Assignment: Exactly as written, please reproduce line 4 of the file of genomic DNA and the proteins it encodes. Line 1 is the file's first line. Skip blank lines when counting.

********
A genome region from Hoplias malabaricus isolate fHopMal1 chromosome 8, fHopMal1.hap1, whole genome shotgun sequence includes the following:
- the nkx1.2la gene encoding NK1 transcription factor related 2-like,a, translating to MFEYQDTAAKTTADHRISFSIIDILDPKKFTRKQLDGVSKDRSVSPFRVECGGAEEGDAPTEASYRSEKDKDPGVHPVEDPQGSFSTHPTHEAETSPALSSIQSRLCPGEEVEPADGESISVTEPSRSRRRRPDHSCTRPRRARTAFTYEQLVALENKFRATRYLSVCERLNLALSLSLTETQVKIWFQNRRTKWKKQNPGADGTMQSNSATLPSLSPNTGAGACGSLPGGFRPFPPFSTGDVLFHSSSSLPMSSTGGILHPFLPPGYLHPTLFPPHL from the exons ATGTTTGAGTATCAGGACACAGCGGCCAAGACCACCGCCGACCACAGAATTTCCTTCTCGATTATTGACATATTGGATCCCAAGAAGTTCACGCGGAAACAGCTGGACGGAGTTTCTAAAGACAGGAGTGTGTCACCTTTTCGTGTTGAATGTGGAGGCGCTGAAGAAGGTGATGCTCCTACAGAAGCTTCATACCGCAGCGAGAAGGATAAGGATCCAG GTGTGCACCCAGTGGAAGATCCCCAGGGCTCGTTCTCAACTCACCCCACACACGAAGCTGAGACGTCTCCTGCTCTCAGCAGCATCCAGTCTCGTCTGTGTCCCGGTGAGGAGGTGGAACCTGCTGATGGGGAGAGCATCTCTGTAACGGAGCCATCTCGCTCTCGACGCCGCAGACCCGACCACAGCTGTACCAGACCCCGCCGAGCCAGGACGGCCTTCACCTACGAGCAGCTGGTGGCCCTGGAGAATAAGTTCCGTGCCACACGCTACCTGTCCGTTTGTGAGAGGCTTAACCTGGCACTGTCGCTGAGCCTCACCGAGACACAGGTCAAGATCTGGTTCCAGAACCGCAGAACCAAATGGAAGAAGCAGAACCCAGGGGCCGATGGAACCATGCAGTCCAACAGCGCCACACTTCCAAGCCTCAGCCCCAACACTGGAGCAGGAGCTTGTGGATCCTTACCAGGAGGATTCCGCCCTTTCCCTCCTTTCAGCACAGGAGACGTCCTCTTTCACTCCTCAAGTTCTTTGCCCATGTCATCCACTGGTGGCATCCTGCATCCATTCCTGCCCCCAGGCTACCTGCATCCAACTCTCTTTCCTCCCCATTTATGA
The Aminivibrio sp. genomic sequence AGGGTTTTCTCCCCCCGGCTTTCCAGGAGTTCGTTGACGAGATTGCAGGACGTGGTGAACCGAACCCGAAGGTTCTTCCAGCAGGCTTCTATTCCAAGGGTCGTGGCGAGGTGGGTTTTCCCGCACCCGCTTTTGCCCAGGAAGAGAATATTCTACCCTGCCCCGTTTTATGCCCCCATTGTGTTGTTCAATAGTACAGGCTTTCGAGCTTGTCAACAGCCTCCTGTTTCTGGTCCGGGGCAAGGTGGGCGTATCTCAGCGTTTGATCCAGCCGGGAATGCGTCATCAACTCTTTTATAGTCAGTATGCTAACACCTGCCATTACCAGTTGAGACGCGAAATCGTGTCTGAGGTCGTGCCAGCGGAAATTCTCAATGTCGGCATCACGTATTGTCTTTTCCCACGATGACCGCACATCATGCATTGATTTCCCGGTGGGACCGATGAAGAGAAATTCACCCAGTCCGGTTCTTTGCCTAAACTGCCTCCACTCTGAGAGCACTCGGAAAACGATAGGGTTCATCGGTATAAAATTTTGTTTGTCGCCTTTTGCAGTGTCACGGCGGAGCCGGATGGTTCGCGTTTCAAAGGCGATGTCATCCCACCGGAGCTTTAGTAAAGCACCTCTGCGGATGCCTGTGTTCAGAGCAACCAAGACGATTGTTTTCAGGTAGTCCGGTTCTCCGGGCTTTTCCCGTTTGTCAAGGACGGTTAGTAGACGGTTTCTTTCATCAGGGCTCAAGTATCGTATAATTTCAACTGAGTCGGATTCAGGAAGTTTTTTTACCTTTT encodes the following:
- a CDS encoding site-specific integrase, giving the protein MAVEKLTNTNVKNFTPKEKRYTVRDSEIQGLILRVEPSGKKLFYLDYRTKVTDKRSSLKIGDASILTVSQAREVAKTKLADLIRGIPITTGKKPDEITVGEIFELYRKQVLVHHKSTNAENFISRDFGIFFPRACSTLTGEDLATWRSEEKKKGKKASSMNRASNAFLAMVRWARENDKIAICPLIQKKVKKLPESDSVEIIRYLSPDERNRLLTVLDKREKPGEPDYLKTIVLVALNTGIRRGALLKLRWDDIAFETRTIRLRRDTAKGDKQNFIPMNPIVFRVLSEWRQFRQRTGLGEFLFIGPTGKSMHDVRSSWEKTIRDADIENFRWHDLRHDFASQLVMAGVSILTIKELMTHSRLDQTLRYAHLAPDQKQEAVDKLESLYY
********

- a CDS encoding site-specific integrase, giving the protein MAVEKLTNTNVKNFTPKEKRYTVRDSEIQGLILRVEPSGKKLFYLDYRTKVTDKRSSLKIGDASILTVSQAREVAKTKLADLIRGIPITTGKKPDEITVGEIFELYRKQVLVHHKSTNAENFISRDFGIFFPRACSTLTGEDLATWRSEEKKKGKKASSMNRASNAFLAMVRWARENDKIAICPLIQKKVKKLPESDSVEIIRYLSPDERNRLLTVLDKREKPGEPDYLKTIVLVALNTGIRRGALLKLRWDDIAFETRTIRLRRDTAKGDKQNFIPMNPIVFRVLSEWRQFRQRTGLGEFLFIGPTGKSMHDVRSSWEKTIRDADIENFRWHDLRHDFASQLVMAGVSILTIKELMTHSRLDQTLRYAHLAPDQKQEAVDKLESLYY